GPS and beacons have been tried in the past (Pieps Vector) a few issues come up. A GPS processor that would penetrate the snowpack with enough accuracy to actually pinpoint a victim closer than the standard 20ft is very pricey, looking at it with the standard markup on electronics would up the price of a beacon by nearly $300. A GPS chip also has considerable drain on battery power and needs significant shielding to not interfere with the ferrite antenna. It all seems good in theory but would you buy a beacon that is 7″ x 5″ x 2″ that weighs 600g and costs $700 that does not do much more than we already have?

    We could also have a beacon with a 200m range if we made the main antenna 18″ long…

  10. mike October 12th, 2015 6:48 pm

    Multiple burials happen and will continue to happen. Having used the T3 though, it is as functional as others for these situations. Some other beacons are maybe too complicated in the first place for many users. I’d guess that 85% of users don’t know how to use the more complicated multiple burial search functions on their beacon.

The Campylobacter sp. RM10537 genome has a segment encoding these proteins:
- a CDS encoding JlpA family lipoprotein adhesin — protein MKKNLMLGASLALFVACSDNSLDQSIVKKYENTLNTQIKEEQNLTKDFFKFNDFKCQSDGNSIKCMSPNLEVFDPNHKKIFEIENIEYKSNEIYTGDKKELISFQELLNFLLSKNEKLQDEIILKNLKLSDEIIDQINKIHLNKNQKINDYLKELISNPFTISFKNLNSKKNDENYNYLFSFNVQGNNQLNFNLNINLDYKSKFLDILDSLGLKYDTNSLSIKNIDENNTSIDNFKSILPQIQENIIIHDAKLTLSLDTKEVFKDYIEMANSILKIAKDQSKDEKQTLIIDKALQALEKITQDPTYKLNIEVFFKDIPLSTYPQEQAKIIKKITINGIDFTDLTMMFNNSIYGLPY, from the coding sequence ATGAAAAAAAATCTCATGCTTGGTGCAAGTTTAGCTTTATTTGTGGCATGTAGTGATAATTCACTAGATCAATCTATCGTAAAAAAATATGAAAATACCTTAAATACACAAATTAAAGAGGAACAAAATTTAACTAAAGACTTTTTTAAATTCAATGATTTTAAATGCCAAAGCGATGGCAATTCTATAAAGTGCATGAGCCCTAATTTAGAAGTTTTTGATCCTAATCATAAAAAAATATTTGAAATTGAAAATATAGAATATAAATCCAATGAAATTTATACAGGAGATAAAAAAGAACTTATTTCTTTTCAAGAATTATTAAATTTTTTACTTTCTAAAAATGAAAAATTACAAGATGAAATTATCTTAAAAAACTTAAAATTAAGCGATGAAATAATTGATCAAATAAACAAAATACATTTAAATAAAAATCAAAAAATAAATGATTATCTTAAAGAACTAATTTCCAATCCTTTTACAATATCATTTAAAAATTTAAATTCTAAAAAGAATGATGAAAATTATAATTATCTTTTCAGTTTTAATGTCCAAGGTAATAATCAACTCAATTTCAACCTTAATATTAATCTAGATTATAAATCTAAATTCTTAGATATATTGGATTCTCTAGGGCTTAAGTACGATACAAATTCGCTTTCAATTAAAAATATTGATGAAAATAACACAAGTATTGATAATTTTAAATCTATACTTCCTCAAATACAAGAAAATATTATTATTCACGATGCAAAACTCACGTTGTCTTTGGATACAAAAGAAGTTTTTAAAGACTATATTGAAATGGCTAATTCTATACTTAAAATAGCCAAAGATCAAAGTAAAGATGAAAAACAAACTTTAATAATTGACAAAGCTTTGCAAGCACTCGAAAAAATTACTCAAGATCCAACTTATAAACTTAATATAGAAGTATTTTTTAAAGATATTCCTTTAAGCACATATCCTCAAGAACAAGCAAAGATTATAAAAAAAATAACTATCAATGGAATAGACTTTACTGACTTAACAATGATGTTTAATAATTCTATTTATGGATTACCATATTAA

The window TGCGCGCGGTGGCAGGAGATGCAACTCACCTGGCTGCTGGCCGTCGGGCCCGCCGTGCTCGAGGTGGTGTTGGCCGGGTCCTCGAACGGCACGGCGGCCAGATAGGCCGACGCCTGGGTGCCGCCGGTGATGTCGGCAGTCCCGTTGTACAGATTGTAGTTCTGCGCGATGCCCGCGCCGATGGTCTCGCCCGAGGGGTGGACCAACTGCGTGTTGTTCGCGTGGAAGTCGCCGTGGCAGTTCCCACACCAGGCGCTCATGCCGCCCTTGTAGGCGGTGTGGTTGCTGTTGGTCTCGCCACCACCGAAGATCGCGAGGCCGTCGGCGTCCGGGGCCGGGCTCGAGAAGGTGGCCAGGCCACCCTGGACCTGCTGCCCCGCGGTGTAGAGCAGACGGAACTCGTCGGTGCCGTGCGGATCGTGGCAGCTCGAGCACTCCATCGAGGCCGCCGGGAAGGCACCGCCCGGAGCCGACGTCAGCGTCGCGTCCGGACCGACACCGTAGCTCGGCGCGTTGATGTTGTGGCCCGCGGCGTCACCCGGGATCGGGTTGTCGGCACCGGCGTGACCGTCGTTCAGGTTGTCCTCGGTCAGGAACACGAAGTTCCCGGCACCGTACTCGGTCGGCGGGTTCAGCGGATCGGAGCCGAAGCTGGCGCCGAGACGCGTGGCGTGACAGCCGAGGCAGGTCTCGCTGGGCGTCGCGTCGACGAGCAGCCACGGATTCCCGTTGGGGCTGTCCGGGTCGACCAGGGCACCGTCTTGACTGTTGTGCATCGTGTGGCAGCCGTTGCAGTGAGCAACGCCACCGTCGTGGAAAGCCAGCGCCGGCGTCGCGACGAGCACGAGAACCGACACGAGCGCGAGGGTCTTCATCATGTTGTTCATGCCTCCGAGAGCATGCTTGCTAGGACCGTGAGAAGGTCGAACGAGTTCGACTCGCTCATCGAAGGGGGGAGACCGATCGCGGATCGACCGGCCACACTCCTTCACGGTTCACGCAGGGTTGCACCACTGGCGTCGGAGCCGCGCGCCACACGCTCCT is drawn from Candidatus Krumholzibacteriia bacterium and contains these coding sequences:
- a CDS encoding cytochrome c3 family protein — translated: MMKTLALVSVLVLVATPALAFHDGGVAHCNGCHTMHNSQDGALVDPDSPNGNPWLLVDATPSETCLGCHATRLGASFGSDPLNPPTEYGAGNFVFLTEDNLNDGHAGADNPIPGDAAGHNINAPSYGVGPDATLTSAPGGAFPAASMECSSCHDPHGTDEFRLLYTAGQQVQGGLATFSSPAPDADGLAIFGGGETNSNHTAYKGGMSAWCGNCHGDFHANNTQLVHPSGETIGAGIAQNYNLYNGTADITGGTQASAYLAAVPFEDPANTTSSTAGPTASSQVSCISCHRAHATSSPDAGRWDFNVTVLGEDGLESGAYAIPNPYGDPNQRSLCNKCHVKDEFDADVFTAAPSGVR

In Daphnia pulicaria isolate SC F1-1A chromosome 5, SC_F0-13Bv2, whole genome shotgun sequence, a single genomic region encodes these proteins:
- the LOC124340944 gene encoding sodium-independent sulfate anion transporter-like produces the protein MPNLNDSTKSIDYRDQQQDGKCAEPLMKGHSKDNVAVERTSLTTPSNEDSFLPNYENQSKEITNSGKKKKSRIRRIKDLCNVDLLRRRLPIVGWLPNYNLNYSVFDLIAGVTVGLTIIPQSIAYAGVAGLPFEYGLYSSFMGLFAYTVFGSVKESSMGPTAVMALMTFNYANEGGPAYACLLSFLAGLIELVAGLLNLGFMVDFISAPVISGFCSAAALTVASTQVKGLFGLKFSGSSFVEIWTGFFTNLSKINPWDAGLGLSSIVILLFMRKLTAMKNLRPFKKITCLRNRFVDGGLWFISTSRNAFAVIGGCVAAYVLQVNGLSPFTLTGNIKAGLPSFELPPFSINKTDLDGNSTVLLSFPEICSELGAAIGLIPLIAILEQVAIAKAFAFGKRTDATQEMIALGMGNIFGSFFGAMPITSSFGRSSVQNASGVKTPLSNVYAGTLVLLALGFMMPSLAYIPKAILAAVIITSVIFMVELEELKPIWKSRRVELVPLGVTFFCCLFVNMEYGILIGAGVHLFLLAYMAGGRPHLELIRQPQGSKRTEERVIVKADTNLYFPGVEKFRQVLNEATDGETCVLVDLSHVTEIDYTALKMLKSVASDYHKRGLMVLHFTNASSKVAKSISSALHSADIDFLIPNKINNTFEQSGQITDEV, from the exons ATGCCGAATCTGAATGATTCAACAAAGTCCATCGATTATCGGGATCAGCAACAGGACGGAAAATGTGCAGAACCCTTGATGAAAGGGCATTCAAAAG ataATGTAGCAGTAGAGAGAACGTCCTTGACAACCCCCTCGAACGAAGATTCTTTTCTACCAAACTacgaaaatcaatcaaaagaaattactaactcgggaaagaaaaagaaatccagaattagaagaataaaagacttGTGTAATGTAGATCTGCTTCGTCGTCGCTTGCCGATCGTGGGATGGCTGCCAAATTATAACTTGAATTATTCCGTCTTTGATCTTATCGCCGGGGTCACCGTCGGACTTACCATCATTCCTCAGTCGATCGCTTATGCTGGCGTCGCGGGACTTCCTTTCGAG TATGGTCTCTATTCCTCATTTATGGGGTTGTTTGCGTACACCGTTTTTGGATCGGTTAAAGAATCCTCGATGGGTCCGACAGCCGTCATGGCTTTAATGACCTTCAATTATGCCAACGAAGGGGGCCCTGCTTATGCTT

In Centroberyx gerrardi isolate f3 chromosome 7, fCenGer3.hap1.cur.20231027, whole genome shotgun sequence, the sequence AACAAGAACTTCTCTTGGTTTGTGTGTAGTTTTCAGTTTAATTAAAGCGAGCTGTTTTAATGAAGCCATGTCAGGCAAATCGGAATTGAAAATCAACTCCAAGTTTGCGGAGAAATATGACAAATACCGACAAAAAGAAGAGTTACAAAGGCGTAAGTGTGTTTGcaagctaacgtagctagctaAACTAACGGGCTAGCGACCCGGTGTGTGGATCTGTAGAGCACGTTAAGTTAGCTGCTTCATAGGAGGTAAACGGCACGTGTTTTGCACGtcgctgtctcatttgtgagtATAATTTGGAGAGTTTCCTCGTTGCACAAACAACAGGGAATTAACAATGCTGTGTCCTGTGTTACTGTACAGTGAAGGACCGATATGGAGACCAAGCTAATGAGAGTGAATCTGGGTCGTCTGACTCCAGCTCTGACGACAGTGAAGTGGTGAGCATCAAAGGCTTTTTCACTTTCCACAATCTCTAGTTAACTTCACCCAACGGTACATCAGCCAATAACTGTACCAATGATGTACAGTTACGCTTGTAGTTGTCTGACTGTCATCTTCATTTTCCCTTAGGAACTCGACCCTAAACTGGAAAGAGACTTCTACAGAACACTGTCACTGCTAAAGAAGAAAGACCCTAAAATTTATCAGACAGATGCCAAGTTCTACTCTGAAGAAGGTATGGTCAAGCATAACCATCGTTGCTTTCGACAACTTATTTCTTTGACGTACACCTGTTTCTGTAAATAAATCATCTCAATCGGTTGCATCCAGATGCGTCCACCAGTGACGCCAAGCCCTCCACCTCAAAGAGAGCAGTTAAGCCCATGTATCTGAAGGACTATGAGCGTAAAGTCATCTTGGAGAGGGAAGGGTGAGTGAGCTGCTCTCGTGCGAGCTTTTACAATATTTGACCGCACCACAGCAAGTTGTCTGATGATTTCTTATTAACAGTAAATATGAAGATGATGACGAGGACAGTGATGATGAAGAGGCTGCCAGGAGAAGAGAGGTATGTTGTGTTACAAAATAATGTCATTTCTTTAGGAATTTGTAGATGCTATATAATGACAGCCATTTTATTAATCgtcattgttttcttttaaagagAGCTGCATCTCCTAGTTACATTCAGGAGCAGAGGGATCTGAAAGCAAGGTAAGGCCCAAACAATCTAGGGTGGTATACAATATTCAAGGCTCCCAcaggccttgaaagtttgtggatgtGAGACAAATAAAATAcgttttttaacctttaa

Was there any discussion on auto-revert functions? This is something that I’ve seen a lot of user error on and it seems like it could be the cause of a lot of unneeded confusion in the field. #1 cause of your “Rogue” signals I would guess.

  11. Mick McL October 12th, 2015 7:08 pm

    Lou, I check your homepage most days. It has been “stuck” on Sept 17 since then. I just realized, new blog posts are not appearing. I thought you had gone back in time to the good old days but then I saw a new post. Is it your site or me?
    Love your work.
    Mick

  12. Lou Dawson 2 October 12th, 2015 7:19 pm

    Hi Mick, way back then I was playing around with my cache settings, settings on our server that your browser sees and uses. Powerful stuff. Should be fixed now. If ever in doubt just click on your browser refresh button and combine with an extended URL such as